MIKE ZITO: Blue Room

Product no.: RUF 1265

17.00 €


Re-Release: November 2018
First released: 1989

It’s back. The debut album that blew up the ’90s blues scene. The songs that announced the touchdown of a major new talent. In modern times, as an established solo star and former member of the globally acclaimed Royal Southern Brotherhood, Mike Zito’s reputation precedes him. But turn back the clocks. Rewind the film reels. Slip through the wormhole to 1998, when a 27-year-old punk kid took his first shot in the studio. “Blue Room,” he reflects, “is the beginning of me becoming an artist.”

By 1998, Zito had been around the block. Raised at the sharp end in St. Louis, Missouri, he’d witnessed the lean years of the ’70s, as his father – a union employee at the local Anheuser-Busch brewery – grafted to support five kids in a cramped apartment. Music was a way out, with Zito learning his craft at a downtown guitar store, then seizing any live work that fell his way. As he told the Blues Mag: “I’ve played with country bands, dance bands, rock bands, alternative bands…”

Blue Room was the moment of clarity, when Zito realised he was burning to be more than a roadhouse-filling covers band. In 1997, he assembled a dedicated lineup and announced his new mission statement: original songs written from the heart. But artistic integrity didn’t come cheap. With just $1000 for studio bills, Zito knew he had one shot. “I have many great memories of the Blue Room sessions,” he says. “It was recorded in the basement of a house outside of St. Louis. We recorded the whole album in one day and all the tracks are live with no overdubs – except the vocals. We had played the night before until 6am at an all-night club in St. Louis and went to the studio at 9am. We brought beer with us and basically did not sleep.”

Play Blue Room today and you can still feel the urgency flood through the speakers. The scratchy funk-blues of Hollywood sets a breakneck pace. Pull The Trigger has an irresistible stop-start lick that underpins Zito’s ragged vocal. It’s All Good pairs a muscular lick with a virtuoso solo. Gravy Jam and Soundcheck are chop-flexing instrumentals, while Lovering is a slow-blues pulsing with potency.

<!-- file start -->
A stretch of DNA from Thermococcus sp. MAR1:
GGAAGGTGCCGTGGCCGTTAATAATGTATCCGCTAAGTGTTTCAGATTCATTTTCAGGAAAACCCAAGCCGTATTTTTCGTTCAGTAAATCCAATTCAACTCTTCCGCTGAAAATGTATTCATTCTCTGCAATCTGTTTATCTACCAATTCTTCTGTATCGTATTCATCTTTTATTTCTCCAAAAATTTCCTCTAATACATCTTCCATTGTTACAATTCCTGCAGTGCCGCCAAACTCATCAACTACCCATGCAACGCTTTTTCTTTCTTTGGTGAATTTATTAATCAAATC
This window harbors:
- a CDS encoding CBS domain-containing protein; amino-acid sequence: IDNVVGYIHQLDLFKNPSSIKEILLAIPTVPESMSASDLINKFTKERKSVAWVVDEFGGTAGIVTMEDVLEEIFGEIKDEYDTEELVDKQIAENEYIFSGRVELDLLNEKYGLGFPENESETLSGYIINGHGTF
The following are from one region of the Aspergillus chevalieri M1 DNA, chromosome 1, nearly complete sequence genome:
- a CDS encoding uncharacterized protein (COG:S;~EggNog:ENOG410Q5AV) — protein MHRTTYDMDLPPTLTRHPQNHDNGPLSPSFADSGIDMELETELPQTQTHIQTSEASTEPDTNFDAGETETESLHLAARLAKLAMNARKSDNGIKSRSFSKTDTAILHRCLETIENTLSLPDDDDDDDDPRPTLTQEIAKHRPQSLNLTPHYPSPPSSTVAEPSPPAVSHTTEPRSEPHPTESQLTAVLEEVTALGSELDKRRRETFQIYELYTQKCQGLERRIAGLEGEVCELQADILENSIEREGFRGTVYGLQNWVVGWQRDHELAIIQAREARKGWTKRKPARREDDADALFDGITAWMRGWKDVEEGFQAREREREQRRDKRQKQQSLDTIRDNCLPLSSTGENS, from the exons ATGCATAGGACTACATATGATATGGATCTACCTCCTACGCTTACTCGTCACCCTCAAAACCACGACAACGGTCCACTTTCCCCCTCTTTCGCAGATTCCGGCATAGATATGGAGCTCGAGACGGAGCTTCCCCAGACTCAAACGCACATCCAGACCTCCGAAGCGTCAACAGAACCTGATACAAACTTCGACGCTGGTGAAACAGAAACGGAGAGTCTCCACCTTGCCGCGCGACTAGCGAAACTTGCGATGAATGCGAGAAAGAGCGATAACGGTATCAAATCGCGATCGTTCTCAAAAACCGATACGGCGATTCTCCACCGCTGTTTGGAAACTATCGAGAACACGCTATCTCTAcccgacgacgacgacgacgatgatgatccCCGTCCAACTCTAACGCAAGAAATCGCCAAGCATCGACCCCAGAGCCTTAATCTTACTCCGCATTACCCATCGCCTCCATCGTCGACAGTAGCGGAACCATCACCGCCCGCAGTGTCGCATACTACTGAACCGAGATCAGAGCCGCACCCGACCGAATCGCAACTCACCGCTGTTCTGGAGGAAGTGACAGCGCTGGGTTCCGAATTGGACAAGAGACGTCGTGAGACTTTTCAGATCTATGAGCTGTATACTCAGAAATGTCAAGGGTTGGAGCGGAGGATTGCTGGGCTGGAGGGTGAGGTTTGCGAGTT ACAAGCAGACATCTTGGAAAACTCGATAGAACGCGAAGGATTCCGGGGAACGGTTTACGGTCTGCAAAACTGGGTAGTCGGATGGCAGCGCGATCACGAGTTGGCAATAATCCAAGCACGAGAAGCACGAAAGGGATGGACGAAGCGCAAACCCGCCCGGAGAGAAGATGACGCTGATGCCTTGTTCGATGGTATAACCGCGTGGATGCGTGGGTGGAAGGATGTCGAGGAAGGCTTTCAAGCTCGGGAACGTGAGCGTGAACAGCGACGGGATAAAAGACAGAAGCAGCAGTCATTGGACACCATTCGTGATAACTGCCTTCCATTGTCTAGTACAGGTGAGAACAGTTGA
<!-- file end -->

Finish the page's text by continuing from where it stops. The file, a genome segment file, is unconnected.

Elsewhere, Shoes Blues is a rampant good-time anthem, offset by Ways About You’s jazzy shuffle and the glassy funk of Lightning Bug. Finally, there’s a wah-soaked cover of Elton John’s Rocket Man, closing a tracklisting that offers a signpost to the artist Zito would become. “The singing is sometimes not quite there,” he considers, “and the guitar playing is so over the top. But it’s full of honesty.”

Likewise, while Zito’s later albums would find him drilling deeper as a lyricist –to examine themes from mortality to sobriety – this opening gambit captures the worldview of a young man enjoying primal pleasures. “The vibe of Blue Room is total bravado,” he reflects. “I was so full of myself back then, and mostly the songs were about partying and sex. I was 27 years old and trying to be a rock star.”

Blue Room changed everything. As the album sold, the songs began to be requested live – displacing the Cream and Hendrix covers – and Zito was heralded as an artist of rare potential. Back then, he didn’t anticipate the bitter-sweet future about to unfold – the lost years of alcoholism in the post-millennium, the salvation offered by his wife, Laura, the plaudits of Royal Southern Brotherhood in 2012 and the rising trajectory of his solo career since he picked it back up with 2015’s Keep Coming Back. But when Zito looks back now at Blue Room, he wouldn’t change a thing: “I find such joy in listening to the young man on this recording. I’m so proud that it’s finally being released by Ruf Records after twenty years…”






Pull The Trigger



It's All Good



Gravy Jam






Shoes Blues



Ways About You






Lightening Bug



Rocket Man